Occupy Homes demands Minneapolis cops follow protocols

Occupy Homes is calling for the Minneapolis Police Department to follow its own foreclosure protest protocol, which requires a number of steps before people can be arrested. The demand that police follow their own rules came after seven people occupying vacant houses were arrested within 10 days in March. On April 1st, Occupy held a rally in downtown Minneapolis and marched on the offices of Police Chief and City Attorney Susan Segal, where protesters placed the boards the police had used to board homes reclaimed by Occupy Houses.

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Video: ‘Board up banks, not our home’

Occupy Homes along with members of the community placed large wooden boards over the doors at the Minneapolis Police Department and the City Attorneys office, giving them a taste of what’s been happening to folks going through foreclosure. Over the past two weeks the Minneapolis Police Department has come down hard on people who are reclaiming vacant homes. Those arrested weren’t given a chance to depart the premises, as has been the case for others in this situation. Protestors want to know what’s behind the more aggressive law enforcement stance recently and how come no bankers have been arrested or prosecuted for leaving communities in shambles. Continue Reading

COMMUNITY VOICES | Idle No More- Occupy MN- AIM Protest at Canadian Consulate in Minneapolis. The Untold Story- Till Now

First Nation protestors attacked by Mountied Police in Canada. Armed mercenaries at sacred Native American site in nothern Wisconsin. Idle No More rally and protest in Minneapolis at Canadian Consulate in response. If you have no idea about this you are easily forgiven. You see there is a virtual corporate media blockade on these stories and others like it. Continue Reading

Inside Occupy Homes: Serious business mixes with fun and games

Foreclosures are down significantly in the Twin Cities. In the metro area, foreclosure rates dropped 33 percent during the last year, indicating a strong housing recovery fueled by a mending economy and changes in banking laws. But for those whose homes have already been seized, these statistics aren’t much help. The laws still favor the banks and so far, getting many banks to negotiate in good faith isn’t easy. When you’re facing foreclosure, having people who can help you fight back sometimes makes all the difference.That’s why Sergio Ceballos and his family called on Occupy Homes, a local branch of the Occupy movement that works to stop foreclosures. Continue Reading


This could be a story about unbridled greed. Or about making money without regard to consequences.  Perhaps, it is a tale that simply exemplifies responsible real estate investing as defined by Chris Gleize of Northern Value Group. Chris figures large as a protagonist in this drama.  But I will let you, the reader,  draw your own conclusions.  A good percentage of the information provided in this story comes from public  court documents. Other information was provided by Mr. Gleize’s attorney and the homeowner who is now subject to immediate eviction.   Nafeesah a strong, middle aged woman who has lived in single family four bedroom house since 1991 is the other major player in this unfolding narrative.  Just down the block from from Lake Street, it has stood in its present location since 1904! Continue Reading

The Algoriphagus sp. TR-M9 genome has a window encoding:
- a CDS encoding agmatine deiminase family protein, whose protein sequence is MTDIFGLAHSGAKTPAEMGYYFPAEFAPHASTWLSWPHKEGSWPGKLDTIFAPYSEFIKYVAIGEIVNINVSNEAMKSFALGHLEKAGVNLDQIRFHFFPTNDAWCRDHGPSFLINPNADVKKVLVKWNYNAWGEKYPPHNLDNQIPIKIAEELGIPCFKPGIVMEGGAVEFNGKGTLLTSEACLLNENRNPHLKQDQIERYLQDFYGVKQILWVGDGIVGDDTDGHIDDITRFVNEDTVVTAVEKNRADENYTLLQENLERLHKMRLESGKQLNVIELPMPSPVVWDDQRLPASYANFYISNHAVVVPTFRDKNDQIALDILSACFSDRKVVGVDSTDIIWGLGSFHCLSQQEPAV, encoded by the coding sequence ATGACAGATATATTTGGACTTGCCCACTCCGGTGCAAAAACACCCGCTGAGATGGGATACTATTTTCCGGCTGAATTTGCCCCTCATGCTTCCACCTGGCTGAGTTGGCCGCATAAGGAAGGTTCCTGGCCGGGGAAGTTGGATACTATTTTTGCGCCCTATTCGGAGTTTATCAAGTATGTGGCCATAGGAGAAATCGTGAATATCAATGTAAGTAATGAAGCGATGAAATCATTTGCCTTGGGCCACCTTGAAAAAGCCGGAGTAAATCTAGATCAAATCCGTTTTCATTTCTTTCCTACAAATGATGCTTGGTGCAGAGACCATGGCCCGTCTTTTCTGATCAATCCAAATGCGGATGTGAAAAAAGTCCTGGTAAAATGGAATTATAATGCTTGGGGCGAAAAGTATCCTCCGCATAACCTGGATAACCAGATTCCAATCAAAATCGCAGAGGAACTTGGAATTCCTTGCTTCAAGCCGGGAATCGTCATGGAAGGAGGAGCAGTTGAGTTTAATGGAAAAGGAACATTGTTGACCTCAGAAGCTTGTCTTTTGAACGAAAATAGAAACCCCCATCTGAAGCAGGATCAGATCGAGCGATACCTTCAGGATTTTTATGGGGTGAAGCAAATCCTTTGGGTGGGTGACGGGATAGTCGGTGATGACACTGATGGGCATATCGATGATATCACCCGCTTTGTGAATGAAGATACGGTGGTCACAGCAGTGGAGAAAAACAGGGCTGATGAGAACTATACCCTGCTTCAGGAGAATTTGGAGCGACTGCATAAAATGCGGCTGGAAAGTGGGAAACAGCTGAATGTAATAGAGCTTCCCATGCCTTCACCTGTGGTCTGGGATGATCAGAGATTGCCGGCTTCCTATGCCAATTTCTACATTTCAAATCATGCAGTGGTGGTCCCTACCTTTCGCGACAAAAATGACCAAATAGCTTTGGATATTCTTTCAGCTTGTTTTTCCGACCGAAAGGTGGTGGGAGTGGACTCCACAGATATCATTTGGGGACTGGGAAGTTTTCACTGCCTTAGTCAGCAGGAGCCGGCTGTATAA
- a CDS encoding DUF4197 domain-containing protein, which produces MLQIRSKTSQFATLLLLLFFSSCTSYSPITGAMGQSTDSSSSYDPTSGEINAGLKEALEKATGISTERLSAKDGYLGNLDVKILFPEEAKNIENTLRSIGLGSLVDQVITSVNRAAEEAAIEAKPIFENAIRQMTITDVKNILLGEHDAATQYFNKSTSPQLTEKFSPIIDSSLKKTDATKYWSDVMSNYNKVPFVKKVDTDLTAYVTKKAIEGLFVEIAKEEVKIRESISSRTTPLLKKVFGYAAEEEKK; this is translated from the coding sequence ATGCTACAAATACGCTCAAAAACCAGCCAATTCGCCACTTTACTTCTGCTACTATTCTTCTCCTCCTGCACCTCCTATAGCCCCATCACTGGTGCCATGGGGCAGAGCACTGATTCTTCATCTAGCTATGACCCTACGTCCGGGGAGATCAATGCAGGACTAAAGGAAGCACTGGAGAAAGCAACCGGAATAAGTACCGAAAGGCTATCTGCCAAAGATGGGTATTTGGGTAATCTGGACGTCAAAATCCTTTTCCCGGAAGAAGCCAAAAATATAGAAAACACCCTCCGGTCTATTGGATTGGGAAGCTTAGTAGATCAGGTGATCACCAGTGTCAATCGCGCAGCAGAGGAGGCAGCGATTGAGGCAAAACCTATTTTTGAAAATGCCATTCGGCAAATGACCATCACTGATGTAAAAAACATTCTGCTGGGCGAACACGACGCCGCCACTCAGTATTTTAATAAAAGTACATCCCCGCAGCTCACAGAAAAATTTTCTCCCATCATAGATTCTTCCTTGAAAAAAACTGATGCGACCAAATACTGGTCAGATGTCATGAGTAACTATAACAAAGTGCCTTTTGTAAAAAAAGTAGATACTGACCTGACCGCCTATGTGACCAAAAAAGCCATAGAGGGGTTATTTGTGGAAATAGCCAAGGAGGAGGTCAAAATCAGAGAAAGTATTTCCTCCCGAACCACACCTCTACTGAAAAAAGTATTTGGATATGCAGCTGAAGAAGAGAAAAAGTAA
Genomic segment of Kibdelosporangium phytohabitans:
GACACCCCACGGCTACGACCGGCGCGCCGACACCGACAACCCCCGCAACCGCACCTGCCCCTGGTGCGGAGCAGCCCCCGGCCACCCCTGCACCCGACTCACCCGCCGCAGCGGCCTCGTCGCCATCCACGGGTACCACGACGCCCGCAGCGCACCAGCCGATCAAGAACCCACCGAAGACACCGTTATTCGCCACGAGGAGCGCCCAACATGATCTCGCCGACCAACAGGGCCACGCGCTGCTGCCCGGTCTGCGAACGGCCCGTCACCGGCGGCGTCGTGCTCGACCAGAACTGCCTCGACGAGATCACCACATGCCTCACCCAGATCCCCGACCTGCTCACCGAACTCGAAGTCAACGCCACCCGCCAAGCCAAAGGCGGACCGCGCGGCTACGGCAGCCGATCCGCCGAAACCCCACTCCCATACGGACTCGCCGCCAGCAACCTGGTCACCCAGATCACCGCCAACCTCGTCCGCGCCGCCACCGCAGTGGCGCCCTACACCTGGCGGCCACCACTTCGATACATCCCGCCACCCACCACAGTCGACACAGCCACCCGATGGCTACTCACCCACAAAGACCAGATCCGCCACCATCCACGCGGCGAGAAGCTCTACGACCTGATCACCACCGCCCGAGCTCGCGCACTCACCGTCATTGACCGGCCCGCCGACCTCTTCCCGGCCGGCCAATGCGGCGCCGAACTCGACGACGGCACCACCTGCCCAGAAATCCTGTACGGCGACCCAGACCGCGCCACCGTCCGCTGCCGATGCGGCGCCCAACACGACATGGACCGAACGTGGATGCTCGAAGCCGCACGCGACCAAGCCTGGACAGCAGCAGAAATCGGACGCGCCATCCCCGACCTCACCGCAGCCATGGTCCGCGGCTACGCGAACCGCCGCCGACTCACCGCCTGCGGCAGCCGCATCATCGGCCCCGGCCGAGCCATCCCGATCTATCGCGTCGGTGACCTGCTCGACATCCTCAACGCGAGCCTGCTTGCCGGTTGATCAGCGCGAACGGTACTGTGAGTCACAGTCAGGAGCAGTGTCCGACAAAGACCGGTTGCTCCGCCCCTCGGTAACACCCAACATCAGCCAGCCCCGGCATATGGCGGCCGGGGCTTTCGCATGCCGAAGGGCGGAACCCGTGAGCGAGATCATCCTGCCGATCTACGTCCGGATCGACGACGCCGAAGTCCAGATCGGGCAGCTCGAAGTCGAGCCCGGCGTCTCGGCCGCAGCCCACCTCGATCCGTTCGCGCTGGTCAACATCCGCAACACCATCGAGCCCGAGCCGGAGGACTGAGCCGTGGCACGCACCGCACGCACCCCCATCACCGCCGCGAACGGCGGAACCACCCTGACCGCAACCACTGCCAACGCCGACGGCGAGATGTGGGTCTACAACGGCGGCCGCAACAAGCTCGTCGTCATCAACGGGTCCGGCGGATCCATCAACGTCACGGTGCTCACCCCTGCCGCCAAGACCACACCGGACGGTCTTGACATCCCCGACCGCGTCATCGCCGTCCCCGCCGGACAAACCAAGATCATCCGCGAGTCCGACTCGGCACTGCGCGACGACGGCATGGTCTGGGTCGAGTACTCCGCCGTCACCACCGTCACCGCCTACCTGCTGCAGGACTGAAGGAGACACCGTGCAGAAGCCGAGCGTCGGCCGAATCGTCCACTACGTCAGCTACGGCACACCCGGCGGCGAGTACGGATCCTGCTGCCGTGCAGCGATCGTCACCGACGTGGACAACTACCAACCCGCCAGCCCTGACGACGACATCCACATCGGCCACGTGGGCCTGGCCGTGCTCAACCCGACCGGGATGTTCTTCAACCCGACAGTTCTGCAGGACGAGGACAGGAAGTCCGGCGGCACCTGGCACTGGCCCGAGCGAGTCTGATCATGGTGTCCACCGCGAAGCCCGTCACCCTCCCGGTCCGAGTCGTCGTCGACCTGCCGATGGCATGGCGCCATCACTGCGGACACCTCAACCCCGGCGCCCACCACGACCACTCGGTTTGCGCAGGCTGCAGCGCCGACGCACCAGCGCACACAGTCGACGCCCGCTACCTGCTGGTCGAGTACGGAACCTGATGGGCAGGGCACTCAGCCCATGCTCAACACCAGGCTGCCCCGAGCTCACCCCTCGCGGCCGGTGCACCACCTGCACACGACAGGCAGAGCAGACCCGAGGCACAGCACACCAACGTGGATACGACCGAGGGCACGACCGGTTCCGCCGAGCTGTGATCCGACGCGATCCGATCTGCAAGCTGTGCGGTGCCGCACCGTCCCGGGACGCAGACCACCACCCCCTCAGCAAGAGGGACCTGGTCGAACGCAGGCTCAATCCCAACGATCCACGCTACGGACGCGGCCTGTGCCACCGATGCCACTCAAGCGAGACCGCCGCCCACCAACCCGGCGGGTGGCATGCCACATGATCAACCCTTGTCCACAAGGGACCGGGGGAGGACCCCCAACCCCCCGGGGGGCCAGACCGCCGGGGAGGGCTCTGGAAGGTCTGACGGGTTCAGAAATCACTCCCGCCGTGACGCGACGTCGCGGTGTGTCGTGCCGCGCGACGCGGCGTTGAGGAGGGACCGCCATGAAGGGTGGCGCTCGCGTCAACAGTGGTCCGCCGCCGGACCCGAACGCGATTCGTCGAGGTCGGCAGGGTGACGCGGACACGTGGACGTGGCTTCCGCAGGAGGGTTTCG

Push for anti-foreclosure legislation wins abbreviated homeowner “Bill of Rights”

When the 2013 legislative session began, Minnesota anti-foreclosure groups and progressive lawmakers hoped to draft a powerful law that would hold banks and lenders accountable and enable homeowners to sue financial institutions if they misstepped. What they got was a watered-down bill that the banks approved after being deeply involved in the negotiating process.To some observers, the process proved, once again, the power that money holds at the State Capitol.Nevertheless, homeowner advocacy groups walked away declaring victory. They got a ban on “dual tracking” and a private right of action for homeowners. A third objective, mandatory mediation between banks and homeowners in danger of losing their homes, was a casualty of the banks’ involvement in drafting the legislation. Mediation, however, could re-emerge as an issue in next year’s legislative session.Compromise or no compromise, Golden Valley homeowner Rose McGee celebrated her birthday on May 28 with a soulful breakfast of grits and biscuits together with a handful of friends and fellow activists who, over the past year, helped her take on CitiBank — and Minnesota lawmakers — to keep her home.McGee’s struggle, chronicled along the way by The UpTake, played out in neighborhoods, synagogues, churches, banks and, ultimately, at the State Capitol before she reached a deal in May with CitiMortgage and Fannie Mae. Continue Reading